Many carers, especially live-in carers opt to become self-employed. There are a number of benefits to this, but also some pitfalls.
The main attraction to becoming self-employed is that you don’t have to work for someone else. You are essentially your own boss and responsible for finding work for yourself and making sure that you are sufficiently skilled to take on whatever work you want to. It can be a very liberating experience for some people as they are able to choose when to work and for how long. There can also be some tax advantages if you structure your business carefully as usually expenses that are incurred in the course of your business are deductible from your income before you have to pay any tax.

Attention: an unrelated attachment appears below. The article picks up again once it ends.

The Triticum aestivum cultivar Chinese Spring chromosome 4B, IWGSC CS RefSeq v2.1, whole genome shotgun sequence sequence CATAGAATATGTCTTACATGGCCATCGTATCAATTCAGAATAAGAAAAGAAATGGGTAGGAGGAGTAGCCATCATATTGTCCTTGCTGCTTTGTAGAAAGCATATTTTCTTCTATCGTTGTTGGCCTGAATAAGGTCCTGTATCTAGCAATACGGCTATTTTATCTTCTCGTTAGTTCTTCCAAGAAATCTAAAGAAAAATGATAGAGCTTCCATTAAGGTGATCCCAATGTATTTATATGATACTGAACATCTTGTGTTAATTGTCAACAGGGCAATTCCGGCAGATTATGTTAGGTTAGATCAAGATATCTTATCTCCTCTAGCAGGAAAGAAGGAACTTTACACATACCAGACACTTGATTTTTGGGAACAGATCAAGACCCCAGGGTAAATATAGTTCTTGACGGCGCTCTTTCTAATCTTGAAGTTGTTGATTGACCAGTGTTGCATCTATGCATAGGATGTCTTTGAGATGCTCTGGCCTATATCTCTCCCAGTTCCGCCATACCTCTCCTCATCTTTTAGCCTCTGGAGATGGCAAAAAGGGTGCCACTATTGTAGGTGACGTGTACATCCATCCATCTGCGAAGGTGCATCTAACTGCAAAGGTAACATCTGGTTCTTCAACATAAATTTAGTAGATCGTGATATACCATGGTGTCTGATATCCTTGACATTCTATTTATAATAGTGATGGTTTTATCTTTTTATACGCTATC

The downsides can be that you may struggle to find work exactly when you want it, and you don’t get paid for those periods when you can’t find work. You may also have to pay for all your own training, insurance etc. and keep yourself up to date with industry changes.
There are a number of agencies and employers who contract with self-employed carers and of course you can advertise for private work as well.
To qualify for self-employed status, you can use the government’s own online tool to make sure that HMRC will accept that your work truly is self-employed: